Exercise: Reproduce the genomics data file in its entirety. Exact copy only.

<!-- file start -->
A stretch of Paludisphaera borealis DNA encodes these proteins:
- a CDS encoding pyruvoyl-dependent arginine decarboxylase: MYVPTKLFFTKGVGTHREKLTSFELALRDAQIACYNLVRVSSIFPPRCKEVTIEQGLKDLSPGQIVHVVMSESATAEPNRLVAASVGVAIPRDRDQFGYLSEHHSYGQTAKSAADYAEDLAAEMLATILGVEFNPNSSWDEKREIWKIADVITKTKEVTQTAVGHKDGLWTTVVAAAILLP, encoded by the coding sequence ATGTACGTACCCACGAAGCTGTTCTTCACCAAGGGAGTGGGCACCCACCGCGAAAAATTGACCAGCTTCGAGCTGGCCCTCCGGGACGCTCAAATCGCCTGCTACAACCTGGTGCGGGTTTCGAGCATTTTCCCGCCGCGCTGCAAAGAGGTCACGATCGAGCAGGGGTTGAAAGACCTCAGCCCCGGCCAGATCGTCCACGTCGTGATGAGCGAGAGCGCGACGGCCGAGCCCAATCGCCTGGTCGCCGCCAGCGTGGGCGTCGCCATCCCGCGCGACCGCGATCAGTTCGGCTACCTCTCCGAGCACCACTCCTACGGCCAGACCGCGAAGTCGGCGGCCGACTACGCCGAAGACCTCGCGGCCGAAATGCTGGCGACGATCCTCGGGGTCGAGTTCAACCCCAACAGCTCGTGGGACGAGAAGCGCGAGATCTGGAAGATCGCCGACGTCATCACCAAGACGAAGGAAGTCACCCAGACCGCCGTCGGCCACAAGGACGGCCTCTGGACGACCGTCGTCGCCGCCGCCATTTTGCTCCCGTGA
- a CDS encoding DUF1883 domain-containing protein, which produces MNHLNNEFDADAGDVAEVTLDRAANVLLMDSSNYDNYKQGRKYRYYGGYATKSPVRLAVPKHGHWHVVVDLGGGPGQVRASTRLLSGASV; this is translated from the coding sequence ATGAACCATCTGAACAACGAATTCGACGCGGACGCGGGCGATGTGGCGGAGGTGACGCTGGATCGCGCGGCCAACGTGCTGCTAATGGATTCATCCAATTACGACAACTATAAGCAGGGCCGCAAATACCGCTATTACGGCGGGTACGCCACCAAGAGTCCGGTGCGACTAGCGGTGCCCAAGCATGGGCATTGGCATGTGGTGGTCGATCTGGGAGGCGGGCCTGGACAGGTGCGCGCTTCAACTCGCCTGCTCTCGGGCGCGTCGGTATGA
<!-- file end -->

A stretch of Paludisphaera borealis DNA encodes these proteins:
- a CDS encoding pyruvoyl-dependent arginine decarboxylase: MYVPTKLFFTKGVGTHREKLTSFELALRDAQIACYNLVRVSSIFPPRCKEVTIEQGLKDLSPGQIVHVVMSESATAEPNRLVAASVGVAIPRDRDQFGYLSEHHSYGQTAKSAADYAEDLAAEMLATILGVEFNPNSSWDEKREIWKIADVITKTKEVTQTAVGHKDGLWTTVVAAAILLP, encoded by the coding sequence ATGTACGTACCCACGAAGCTGTTCTTCACCAAGGGAGTGGGCACCCACCGCGAAAAATTGACCAGCTTCGAGCTGGCCCTCCGGGACGCTCAAATCGCCTGCTACAACCTGGTGCGGGTTTCGAGCATTTTCCCGCCGCGCTGCAAAGAGGTCACGATCGAGCAGGGGTTGAAAGACCTCAGCCCCGGCCAGATCGTCCACGTCGTGATGAGCGAGAGCGCGACGGCCGAGCCCAATCGCCTGGTCGCCGCCAGCGTGGGCGTCGCCATCCCGCGCGACCGCGATCAGTTCGGCTACCTCTCCGAGCACCACTCCTACGGCCAGACCGCGAAGTCGGCGGCCGACTACGCCGAAGACCTCGCGGCCGAAATGCTGGCGACGATCCTCGGGGTCGAGTTCAACCCCAACAGCTCGTGGGACGAGAAGCGCGAGATCTGGAAGATCGCCGACGTCATCACCAAGACGAAGGAAGTCACCCAGACCGCCGTCGGCCACAAGGACGGCCTCTGGACGACCGTCGTCGCCGCCGCCATTTTGCTCCCGTGA
- a CDS encoding DUF1883 domain-containing protein, which produces MNHLNNEFDADAGDVAEVTLDRAANVLLMDSSNYDNYKQGRKYRYYGGYATKSPVRLAVPKHGHWHVVVDLGGGPGQVRASTRLLSGASV; this is translated from the coding sequence ATGAACCATCTGAACAACGAATTCGACGCGGACGCGGGCGATGTGGCGGAGGTGACGCTGGATCGCGCGGCCAACGTGCTGCTAATGGATTCATCCAATTACGACAACTATAAGCAGGGCCGCAAATACCGCTATTACGGCGGGTACGCCACCAAGAGTCCGGTGCGACTAGCGGTGCCCAAGCATGGGCATTGGCATGTGGTGGTCGATCTGGGAGGCGGGCCTGGACAGGTGCGCGCTTCAACTCGCCTGCTCTCGGGCGCGTCGGTATGA